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Frequently Asked Questions About Reckless Driving

Reckless Driving

You may have more questions than answers when it comes to reckless driving. Our philosophy is that the more you know, the better your situation can be. Please find some frequently asked questions about reckless driving below. If you can’t find an answer to your specific question or you want to know how we might be able to help you, please give us a call or email us.

  1. What is reckless driving?
    Reckless driving is a broad term in Virginia. You can be charged with reckless driving for one of more than a dozen very specific driving behaviors, such as passing a school bus or emergency vehicle. You also can be charged if you do something that police officer interprets as putting other people’s life, limb, or property in danger of harm. Unlike other moving violations, reckless driving is a crime in Virginia and can lead to jail time, hefty fines, and loss of driving privileges.

  2. Can I pre-pay my reckless driving ticket?
    In Virginia, reckless driving is a criminal offense rather than a traffic ticket. As such, Virginia courts do not allow pre-payment of reckless driving fines.

  3. Do I have to go to court if I got a reckless driving ticket?
    Because reckless driving is a criminal offense, you will have to either appear in court to plead to the charge or hire a lawyer to appear in court on your behalf.

  4. Can I go to jail for reckless driving?
    It is possible to be sentenced to jail time for a reckless driving conviction in Virginia. Under most circumstances, reckless driving is a Class 1 misdemeanor, which can be penalized with up to 12 months in jail. Sometimes reckless driving can be a felony and can carry a sentence of multiple years in jail. Those are maximum sentences, and how much jail time you receive — if any — will depend upon the individual factors of your case. Your best option for avoiding or minimizing jail time for a reckless driving conviction is to hire an experienced traffic defense attorney to represent you.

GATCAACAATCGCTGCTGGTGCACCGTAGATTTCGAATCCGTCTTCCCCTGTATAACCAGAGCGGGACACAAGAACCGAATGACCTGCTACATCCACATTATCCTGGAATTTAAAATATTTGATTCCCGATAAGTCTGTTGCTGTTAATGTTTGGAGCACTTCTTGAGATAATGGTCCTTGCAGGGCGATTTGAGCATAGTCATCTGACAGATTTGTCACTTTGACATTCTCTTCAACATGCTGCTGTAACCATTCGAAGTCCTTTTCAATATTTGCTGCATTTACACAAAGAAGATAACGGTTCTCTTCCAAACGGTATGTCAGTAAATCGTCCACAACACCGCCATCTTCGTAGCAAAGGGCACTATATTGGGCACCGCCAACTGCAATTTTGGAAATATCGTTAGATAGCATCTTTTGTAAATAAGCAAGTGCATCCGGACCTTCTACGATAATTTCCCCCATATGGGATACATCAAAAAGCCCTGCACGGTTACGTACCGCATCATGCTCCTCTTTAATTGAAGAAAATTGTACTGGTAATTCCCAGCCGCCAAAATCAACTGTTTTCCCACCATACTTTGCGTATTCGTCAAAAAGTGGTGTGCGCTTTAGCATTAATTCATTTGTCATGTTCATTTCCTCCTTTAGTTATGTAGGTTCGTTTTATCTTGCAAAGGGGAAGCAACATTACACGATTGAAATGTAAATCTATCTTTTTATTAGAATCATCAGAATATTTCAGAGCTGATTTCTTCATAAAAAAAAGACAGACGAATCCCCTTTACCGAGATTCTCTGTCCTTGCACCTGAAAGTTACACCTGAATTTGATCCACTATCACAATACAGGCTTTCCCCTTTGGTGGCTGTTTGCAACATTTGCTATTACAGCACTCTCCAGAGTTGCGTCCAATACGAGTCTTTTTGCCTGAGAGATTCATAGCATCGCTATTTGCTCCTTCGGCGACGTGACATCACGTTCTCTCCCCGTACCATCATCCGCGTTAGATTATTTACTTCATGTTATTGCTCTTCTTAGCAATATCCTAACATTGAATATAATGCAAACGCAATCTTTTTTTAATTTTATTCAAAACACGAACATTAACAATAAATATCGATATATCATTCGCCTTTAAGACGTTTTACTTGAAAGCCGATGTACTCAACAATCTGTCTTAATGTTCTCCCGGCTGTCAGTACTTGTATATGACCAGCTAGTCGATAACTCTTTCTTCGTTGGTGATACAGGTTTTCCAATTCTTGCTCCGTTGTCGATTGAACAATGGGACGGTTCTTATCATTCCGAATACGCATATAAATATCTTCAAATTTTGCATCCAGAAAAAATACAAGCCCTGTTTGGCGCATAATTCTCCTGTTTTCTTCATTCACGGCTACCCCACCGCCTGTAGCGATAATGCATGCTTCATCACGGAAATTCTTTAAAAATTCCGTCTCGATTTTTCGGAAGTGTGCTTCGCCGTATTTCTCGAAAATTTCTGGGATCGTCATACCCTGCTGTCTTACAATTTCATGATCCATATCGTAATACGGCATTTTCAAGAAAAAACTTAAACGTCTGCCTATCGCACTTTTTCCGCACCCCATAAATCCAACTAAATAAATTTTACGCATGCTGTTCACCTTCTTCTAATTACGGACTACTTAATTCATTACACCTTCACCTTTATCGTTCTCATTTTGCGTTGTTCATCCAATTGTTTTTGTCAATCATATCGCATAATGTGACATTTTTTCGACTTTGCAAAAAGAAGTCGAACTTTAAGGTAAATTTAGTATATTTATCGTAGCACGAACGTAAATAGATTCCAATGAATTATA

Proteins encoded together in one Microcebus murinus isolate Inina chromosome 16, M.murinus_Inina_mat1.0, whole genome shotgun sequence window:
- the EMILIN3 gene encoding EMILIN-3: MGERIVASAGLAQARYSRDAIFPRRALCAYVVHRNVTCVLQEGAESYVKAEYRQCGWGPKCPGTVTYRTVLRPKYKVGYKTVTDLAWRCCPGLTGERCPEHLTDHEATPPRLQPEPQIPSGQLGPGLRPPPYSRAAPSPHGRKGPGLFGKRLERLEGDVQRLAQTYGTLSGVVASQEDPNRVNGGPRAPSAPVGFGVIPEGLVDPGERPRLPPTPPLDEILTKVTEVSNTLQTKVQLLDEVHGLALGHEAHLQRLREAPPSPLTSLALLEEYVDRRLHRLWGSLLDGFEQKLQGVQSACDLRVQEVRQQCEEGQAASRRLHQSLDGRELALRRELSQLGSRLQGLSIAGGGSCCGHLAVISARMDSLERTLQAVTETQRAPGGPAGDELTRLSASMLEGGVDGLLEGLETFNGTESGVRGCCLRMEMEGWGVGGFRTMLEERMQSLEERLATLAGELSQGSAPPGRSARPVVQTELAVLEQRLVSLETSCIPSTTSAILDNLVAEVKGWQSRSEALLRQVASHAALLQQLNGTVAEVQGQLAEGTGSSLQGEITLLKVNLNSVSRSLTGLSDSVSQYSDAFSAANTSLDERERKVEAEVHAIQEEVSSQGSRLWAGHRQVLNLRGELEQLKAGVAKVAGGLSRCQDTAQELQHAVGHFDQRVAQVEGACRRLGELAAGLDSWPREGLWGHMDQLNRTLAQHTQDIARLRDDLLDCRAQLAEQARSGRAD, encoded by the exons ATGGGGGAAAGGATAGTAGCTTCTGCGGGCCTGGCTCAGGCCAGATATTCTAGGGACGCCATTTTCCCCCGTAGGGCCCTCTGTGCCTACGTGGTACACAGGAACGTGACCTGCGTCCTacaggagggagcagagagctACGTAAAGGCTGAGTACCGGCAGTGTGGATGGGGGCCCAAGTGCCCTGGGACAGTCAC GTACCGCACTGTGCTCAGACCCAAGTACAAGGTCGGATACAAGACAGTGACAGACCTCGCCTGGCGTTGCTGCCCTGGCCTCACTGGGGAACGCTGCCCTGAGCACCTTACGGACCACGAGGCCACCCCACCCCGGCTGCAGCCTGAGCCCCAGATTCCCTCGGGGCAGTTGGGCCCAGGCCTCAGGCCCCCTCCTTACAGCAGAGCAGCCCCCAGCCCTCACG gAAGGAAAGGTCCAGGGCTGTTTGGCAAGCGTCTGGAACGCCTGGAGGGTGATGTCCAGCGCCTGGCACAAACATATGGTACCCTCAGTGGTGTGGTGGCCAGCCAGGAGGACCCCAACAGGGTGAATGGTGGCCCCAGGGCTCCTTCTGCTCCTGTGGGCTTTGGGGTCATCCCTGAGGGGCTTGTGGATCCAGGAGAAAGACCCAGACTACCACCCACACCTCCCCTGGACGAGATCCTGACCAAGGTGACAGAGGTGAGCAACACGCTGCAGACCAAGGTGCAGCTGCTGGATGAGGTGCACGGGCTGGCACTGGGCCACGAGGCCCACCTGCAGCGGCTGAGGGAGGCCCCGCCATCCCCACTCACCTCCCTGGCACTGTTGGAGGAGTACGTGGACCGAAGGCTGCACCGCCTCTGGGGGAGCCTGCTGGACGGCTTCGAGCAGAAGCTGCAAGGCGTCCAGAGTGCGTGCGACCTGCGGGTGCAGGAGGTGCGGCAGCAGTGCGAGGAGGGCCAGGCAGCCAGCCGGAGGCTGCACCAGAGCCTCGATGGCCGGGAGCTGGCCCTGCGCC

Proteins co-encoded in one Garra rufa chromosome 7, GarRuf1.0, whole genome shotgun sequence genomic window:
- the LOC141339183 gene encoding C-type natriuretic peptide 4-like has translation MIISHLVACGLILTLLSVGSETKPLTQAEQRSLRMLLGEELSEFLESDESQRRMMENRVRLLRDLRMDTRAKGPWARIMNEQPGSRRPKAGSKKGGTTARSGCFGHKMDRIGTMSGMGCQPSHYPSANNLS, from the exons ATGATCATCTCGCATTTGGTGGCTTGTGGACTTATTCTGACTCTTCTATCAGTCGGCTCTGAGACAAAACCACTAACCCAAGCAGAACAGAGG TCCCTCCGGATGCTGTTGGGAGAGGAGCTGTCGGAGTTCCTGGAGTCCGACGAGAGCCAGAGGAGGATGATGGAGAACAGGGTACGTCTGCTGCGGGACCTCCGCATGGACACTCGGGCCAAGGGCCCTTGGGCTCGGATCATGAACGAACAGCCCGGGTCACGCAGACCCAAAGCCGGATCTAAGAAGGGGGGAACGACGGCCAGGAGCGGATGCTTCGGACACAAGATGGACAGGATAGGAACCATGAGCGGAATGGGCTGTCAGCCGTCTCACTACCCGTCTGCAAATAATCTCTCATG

5. Do I need a lawyer if I’ve been charged with reckless driving?
    You have the right to represent yourself in court, but it’s often a better strategy to hire a qualified criminal defense attorney who knows the court system, prosecutors, and judges in the jurisdiction where your case is pending. Some jurisdictions, such as Fairfax County, won’t negotiate with you directly for a lesser charge or reduced penalty, so if you want to try for some kind of deal you have to be represented by a lawyer.

    Hiring a lawyer also is beneficial if you’re from out of the area — either another part of Virginia or outside the state. Most Virginia courts will allow an attorney to represent you without you being present, which means less time away from your job, your family, or from school if you’re a student.

  6. How many points will reckless driving add to my driver’s license?
    Reckless driving is a six-point offense in Virginia, and those points stay on your record for 11 years. Those points are applied automatically when you’re convicted, and there’s no discretion for a judge to order fewer points for a reckless driving conviction. However, a traffic defense attorney may be able to negotiate a deal for a lesser charge, such as improper driving, with fewer points if you’re concerned about racking up points on your license and incurring a possible suspension.

  7. Can I lose my license if I’m convicted of reckless driving?
    It’s possible that your driver’s license may be suspended if you’re convicted of reckless driving in Virginia. When reckless driving is a misdemeanor, judges have the option to impose a suspension of 10 days to six months. If your conviction is for one of the felony forms of reckless driving, you may face a license suspension for as long as three years.